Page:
King Richard III is often accused of being a usurper for seizing the throne from its rightful owner, young Edward V. But is it possible that Richard III never even had a rightful claim to the throne, and was “illegitimate?” DNA testing of his remains raises the possibility that King Richard III wasn’t the great-great-grandson of King Edward III.

Controversy surrounding the coronation

King Richard III became king under controversial circumstances. In 1483, when his health began to fail, King Edward IV made his brother Richard, Duke of Gloucester, the Lord Protector of his twelve-year-old son Edward V, who was the heir to the throne.

King Richard III

Young Edward V reigned as King for the two brief months following his father’s death, but he was never crowned. Instead, the statute of Titulus Regius issued by the Parliament of England declared Richard as the new king.

The reason?  Richard had received information about a prior marriage of King Edward IV to lady Eleanor Butler. This invalidated his marriage to Elizabeth Woodville and deemed their children, including Edward V, illegitimate.

The ‘Princes in the Towers’

Some historians claim Richard himself originated these rumors. What’s more, shortly after Richard’s coronation, Edward V and his younger brother made their last public appearance. The ‘princes in the tower’ as they are known were never seen again in public. Rumors swirled that the young boys had been murdered upon Richard’s instructions.

Upon the death of King Edward IV in 1483, Edward V (the heir to the throne) was brought to London and housed in the Towers of London. His younger brother Richard, Duke of York later joined him. The ‘Princes in the Tower’ were taken to inner apartments of the Towers following the coronation of King Richard and were never seen again.

This controversial rise to power cause much conflict and rebellion during King Richard’s rein. They ultimately lead to his death in the Battle of Bosworth Field.

Following his death, Richard’s body was hastily buried without much fanfare in a tomb in Greyfriars Church in Leicester. This church and Richard’s tombstone were destroyed during the Dissolution of the Monasteries in the late 1530s. There were numerous developments in the area over the next 400 years, which hid the site of the old church, the tombs and church garden. Richard’s remains were thought to be lost forever.

Discovery of the remains of King Richard III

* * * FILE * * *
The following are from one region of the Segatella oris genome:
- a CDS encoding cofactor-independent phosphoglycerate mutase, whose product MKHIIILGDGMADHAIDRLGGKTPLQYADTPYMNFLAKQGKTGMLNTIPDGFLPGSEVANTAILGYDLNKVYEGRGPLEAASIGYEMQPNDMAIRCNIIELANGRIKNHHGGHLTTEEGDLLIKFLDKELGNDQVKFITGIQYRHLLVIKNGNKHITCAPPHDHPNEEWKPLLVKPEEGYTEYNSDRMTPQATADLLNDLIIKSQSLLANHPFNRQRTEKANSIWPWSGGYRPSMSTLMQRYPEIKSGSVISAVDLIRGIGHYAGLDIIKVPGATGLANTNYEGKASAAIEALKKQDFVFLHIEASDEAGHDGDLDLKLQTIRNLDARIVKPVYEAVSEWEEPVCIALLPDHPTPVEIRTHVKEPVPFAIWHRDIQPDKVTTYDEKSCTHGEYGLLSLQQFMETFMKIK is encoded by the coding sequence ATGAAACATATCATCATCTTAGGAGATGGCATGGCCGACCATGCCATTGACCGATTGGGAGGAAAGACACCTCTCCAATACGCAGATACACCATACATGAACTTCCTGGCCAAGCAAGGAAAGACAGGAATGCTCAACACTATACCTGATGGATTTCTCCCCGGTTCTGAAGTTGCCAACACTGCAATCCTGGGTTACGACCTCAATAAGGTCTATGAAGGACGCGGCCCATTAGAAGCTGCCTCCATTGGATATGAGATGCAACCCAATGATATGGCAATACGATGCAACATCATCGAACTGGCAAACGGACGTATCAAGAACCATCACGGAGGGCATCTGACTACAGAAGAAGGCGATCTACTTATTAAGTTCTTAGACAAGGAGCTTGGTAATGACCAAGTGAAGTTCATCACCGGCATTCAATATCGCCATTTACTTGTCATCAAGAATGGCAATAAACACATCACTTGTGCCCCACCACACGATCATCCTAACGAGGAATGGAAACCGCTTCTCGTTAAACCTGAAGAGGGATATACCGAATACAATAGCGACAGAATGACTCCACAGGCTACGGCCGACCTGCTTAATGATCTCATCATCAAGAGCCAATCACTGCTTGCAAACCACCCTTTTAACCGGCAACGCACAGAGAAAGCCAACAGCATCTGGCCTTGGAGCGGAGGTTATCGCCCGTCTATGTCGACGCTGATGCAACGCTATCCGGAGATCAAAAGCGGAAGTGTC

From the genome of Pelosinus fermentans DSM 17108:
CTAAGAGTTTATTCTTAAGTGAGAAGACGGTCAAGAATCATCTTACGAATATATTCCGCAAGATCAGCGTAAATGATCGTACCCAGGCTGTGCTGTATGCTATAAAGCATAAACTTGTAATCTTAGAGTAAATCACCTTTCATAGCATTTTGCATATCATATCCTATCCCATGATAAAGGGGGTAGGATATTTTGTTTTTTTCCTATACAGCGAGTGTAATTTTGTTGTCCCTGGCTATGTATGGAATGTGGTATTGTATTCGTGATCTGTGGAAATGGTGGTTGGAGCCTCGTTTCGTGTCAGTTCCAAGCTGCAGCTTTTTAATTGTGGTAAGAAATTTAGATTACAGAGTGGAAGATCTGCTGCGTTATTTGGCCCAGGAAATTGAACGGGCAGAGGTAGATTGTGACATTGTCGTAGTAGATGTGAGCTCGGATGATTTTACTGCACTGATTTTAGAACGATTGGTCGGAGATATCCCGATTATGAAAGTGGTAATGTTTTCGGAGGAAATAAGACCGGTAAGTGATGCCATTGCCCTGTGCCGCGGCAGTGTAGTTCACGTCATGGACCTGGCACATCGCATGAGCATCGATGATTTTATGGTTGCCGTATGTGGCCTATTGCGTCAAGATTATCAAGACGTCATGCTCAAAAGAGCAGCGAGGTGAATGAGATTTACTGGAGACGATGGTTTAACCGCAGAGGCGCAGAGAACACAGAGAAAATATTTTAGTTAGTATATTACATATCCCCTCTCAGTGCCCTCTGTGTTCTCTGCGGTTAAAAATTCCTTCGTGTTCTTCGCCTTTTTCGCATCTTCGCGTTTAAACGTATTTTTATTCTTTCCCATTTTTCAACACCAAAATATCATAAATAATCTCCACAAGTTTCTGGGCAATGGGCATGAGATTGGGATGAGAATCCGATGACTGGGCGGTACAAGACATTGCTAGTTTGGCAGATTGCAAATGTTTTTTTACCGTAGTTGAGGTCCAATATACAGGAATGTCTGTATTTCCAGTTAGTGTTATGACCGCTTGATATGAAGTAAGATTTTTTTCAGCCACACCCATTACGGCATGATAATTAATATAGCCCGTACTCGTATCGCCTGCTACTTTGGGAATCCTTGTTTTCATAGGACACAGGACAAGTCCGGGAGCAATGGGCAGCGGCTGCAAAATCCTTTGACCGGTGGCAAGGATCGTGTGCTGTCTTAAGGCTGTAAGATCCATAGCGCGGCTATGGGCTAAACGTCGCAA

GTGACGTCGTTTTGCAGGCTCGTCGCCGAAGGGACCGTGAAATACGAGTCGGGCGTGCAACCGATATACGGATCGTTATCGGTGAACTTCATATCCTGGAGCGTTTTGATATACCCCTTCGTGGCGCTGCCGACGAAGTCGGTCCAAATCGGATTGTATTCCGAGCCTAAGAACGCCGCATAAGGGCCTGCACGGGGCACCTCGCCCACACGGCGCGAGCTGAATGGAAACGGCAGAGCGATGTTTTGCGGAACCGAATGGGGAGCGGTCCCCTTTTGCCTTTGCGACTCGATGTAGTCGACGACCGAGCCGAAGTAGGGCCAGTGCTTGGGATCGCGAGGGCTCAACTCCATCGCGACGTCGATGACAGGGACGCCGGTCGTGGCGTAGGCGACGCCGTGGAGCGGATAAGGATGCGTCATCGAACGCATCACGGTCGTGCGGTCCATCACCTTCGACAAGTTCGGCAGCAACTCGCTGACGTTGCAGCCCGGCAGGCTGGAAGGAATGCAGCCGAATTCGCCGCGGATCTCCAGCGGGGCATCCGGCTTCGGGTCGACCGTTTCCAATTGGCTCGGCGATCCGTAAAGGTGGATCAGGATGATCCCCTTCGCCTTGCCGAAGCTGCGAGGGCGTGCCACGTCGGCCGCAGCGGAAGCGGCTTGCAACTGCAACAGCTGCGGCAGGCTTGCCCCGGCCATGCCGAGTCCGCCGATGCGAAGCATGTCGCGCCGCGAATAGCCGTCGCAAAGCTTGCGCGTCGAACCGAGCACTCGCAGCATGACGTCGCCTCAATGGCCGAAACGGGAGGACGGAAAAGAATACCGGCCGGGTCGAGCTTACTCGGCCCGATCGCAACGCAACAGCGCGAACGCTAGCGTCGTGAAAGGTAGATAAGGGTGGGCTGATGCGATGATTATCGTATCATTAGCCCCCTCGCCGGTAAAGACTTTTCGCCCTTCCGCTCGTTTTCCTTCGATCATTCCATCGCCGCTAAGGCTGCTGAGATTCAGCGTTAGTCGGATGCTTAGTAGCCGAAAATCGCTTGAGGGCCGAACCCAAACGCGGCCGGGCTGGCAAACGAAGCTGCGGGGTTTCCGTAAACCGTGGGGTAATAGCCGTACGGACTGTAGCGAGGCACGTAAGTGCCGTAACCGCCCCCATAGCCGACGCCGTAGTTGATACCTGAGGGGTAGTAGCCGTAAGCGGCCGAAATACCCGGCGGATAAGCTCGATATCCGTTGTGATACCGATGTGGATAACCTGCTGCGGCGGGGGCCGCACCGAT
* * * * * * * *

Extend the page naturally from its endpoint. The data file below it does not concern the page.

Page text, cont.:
In 2012, a search began for the remains of King Richard III. The search was led by Philippa Langley a member of the Richard III Society (Looking for Richard Project) in association with archaeologists on the University of Leicester and the Leicester City Council. They discovered a skeleton during an excavation of a city council car park in the approximate location of the Greyfriars Church.

Skeleton of Richard III at excavation. S=sacral sample. C1=skull control sample. C2=control sample from outside grave. (Image from Mitchell PD et al. (2013) The Lancet).

The skeleton was believed to belong to King Richard for several reasons. The body was of an adult male and radiocarbon dating placed the skeleton in the correct time period. The description of the skeleton also closely matched with the appearance of Richard from contemporary reports.

3D model of King Richard III’s spine created by laser sintering shows evidence of scoliosis. (Image from Appleby J et al. (2014) The Lancet)

There was evidence of severe scoliosis (a condition that curves the spine), and Richard was known to have one shoulder higher than the other. Forensic pathologists also identified a number of injuries such as the “mortal battlefield wound to the back of the skull” that Richard was reported to have suffered.

DNA testing was performed using both mitochondrial DNA (matching to maternal relatives) and Y-DNA (matching to paternal relatives) to confirm the identify of the remains.

Male line relatives are generally easier to trace than female line relatives. However, male lines are also easily confused because of false paternity events (adultery). False paternity events are much more common, since they are easier to hide than false maternity events.

Identifying King Richard III based on his mitochondrial DNA

Mitochondrial DNA (mtDNA) is an excellent option to confirm the identity of the ancient skeletal remains. There are many copies of mtDNA in a single cell and they evolve at a rapid rate. Both males and females inherit mtDNA from their mother. However, only females will pass the mtDNA down to the next generation, providing a way of tracing maternal ancestry.